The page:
Brodie Guy is thrilled with the impact Coast Funds has had over the past decade. The funds were negotiated for the First Nations in the Great Bear Rainforest and Haida Gwaii to grow the economy of the region while respecting conservation and Indigenous stewardship.
Legislation was developed that curbed the impacts of industry, such as forestry, mining and other extractive uses. But curtailing exploitation of the territory was just the beginning.
“If you don’t create a pathway to move to something more sustainable, more locally controlled, then you’re going to be restricting people’s ability to prosper,” said Brodie, executive director of Coast Funds.
Coast Funds was created with $120 million from government and industry. The results of the past 10 years of that conservation financing are outlined in the Coast Fund’s newly-released 12-page report.
Conservation financing is a financial mechanism to really support Indigenous peoples to steward their lands in a different way and to invest in their people, said Guy.
The investment has been impressive. More than 353 projects have been approved for $81.6 million with the work attracting $286 million in total investment.
First Nations-led stewardship projects cover a wide range of efforts, from 222 species research and habitat restoration initiatives to 71 projects involving access to traditional foods to 50 projects protecting cultural assets.
More than 1,000 permanent jobs have been created and more than 100 businesses have been expanded or started. Economic development investments have supported ecotourism projects, sustainable aquaculture businesses, and the start-up of First Nations-run economic development corporations.
Getting funding for straight economic development is not as challenging as getting funding for nation-building and social enterprises, says Guy. Coast Funds leaves it up to the communities to determine how best to spend that money.
“Communities (are) really carefully thinking through how are we going to invest this, how are we going to make it successful, not just in terms of profit, but the well-being and social impact in the community,” he said.
“Over the last 10 years First Nations in the Great Bear Rainforest and Haida Gwaii have created a road-map for how we can sustain the most ecologically significant places on the planet while enhancing the well-being of the people who have lived in those places for thousands of years,” said board chair Huux Percy Crosby of the Haida Nation.
Guy has been executive director for the past six years, but he was involved with Coast Funds from the beginning as a partner organization. No one thought the concept would take off the way it did.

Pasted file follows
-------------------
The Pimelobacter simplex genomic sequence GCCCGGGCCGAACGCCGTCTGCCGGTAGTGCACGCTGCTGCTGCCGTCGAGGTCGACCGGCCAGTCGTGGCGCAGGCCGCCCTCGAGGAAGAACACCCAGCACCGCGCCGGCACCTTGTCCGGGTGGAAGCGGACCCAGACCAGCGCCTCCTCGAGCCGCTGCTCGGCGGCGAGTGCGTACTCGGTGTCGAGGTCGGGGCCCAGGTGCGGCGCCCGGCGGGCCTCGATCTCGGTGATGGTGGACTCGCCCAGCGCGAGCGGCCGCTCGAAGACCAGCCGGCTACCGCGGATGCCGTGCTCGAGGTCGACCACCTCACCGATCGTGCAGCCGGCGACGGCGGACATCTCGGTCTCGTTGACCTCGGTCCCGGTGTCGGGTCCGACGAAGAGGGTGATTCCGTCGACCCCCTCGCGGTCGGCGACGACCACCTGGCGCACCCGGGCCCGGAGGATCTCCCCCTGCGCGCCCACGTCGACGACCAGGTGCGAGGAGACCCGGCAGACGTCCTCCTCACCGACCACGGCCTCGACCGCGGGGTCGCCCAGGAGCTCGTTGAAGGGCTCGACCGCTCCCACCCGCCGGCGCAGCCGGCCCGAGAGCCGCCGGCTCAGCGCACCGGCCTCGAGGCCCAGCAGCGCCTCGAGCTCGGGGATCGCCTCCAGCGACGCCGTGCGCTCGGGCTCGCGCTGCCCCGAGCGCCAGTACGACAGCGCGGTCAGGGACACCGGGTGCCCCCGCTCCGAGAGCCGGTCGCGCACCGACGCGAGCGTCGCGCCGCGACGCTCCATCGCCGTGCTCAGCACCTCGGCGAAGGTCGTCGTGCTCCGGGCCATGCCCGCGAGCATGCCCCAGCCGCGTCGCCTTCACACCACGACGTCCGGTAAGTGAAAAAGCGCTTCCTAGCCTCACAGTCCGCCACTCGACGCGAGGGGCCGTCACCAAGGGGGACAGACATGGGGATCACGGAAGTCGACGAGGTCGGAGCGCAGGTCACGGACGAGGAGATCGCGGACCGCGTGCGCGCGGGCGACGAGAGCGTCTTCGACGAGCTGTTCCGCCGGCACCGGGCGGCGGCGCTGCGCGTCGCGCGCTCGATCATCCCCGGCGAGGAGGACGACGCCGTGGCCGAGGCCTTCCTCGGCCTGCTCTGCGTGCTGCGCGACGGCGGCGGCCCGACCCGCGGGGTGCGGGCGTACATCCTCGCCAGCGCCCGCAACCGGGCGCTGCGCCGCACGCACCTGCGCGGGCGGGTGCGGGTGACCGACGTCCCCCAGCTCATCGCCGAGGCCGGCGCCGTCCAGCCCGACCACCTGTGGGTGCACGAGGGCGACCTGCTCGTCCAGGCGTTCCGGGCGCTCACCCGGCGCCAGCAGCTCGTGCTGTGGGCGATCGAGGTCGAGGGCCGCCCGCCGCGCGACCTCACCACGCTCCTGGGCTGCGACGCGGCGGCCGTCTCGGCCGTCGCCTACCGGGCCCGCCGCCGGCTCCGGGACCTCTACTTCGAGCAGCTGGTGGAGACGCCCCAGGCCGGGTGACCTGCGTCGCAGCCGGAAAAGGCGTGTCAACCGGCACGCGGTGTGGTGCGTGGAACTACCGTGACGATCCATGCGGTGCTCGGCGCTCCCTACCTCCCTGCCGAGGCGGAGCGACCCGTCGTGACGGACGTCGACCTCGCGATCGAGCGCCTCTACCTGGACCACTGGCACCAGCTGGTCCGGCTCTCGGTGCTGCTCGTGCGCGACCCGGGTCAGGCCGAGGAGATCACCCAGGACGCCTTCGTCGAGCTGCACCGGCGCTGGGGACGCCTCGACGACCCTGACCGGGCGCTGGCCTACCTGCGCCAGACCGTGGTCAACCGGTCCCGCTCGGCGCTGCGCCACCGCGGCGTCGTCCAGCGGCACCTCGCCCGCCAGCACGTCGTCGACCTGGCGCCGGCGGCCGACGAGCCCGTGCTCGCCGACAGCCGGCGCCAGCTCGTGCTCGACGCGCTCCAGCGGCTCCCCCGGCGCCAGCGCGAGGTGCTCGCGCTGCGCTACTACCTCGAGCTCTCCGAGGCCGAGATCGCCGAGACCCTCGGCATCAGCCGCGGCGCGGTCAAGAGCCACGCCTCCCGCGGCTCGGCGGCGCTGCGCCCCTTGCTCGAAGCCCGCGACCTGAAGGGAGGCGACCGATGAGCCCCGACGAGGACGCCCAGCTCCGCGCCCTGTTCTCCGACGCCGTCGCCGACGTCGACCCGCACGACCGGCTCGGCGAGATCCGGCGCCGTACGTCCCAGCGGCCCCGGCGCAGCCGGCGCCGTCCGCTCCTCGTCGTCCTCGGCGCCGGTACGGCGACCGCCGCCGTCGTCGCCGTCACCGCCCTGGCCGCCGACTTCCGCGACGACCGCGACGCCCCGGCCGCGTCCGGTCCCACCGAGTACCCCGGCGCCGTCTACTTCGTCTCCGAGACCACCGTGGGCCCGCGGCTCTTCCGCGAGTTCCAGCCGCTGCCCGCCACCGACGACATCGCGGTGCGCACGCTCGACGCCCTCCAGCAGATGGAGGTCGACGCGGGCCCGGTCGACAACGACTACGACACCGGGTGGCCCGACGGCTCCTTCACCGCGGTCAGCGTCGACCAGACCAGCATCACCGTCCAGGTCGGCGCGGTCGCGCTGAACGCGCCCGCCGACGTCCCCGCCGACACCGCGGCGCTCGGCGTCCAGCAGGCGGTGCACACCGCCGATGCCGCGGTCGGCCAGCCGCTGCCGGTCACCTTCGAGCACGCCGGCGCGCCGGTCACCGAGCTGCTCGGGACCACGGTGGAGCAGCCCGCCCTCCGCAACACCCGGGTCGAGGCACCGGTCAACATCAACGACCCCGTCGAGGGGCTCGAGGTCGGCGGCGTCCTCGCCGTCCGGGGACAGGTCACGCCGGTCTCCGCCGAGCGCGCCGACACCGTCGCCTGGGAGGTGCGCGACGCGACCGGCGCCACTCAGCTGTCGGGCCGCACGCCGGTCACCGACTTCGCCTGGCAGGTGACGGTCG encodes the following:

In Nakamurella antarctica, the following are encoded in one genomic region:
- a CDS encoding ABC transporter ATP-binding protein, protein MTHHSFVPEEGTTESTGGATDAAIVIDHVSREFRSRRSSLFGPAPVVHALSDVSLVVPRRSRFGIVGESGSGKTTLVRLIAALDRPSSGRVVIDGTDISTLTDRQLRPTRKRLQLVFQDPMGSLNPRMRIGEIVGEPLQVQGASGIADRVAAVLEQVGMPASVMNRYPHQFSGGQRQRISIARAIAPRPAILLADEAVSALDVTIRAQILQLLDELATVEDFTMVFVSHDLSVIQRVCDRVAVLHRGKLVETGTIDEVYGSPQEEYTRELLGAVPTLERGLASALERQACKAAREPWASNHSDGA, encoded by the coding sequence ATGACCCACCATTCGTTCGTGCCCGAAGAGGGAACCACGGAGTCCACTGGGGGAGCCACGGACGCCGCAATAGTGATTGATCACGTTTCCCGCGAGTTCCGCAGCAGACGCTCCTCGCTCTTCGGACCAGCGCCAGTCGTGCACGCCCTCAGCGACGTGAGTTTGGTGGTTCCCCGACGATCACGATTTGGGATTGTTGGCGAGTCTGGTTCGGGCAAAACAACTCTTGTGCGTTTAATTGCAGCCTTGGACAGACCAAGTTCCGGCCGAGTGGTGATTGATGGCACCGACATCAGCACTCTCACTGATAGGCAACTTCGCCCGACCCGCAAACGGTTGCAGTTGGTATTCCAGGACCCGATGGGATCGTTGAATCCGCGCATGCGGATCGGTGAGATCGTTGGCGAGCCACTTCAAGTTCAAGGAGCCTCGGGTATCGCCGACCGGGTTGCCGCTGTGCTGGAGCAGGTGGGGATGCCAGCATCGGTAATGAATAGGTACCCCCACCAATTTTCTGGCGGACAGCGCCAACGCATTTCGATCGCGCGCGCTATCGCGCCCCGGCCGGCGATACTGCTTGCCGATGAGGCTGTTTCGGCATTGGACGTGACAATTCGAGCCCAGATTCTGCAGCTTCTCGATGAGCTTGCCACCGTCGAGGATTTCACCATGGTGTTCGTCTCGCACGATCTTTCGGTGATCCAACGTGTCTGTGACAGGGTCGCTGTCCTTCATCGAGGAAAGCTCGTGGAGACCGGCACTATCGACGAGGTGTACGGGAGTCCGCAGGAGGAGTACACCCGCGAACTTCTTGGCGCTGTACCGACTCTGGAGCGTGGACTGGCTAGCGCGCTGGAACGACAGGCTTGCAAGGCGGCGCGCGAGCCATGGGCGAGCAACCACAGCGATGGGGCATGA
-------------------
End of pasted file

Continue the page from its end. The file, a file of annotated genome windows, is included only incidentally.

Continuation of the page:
“There were high hopes that the idea of empowering First Nations with pretty significant investment… would result in some great things but no one expected it to have the kind of impact after only 10 years that we’re already seeing,” he said.
Because of that success, the Coast Funds model is being embraced internationally. The Indigenous people of the Andes have started Peru’s Natural Legacy, which in May secured $140 million to expand and effectively manage nearly 42 million acres of the Peruvian Amazon.
Bhutan has created a similar fund entitled Gross National Happiness, which aims to balance material gains with social enterprise and environmental sustainability.
There’s no reason, says Guy, that First Nations in northern Alberta can’t employ the Coast Funds model to balance oilsands development with cultural identity and environmental protection.
“It’s a model of empowering local people to chart a course for their future and create a sustainable approach that works within their vision of who they are and their culture and the kind of employment and the way they want to see their community evolve,” he said.
“This model can and must be replicated across the globe,” said Crosby.
Now more than ever, work that Coast Funds allows is important, says Guy.
“There are some really scary things happening on the West Coast and there needs to be better local control. People who know best how to steward and manage their resources and territories need to be at the forefront of these things. So that’s a huge piece of work there,” he said Brodie.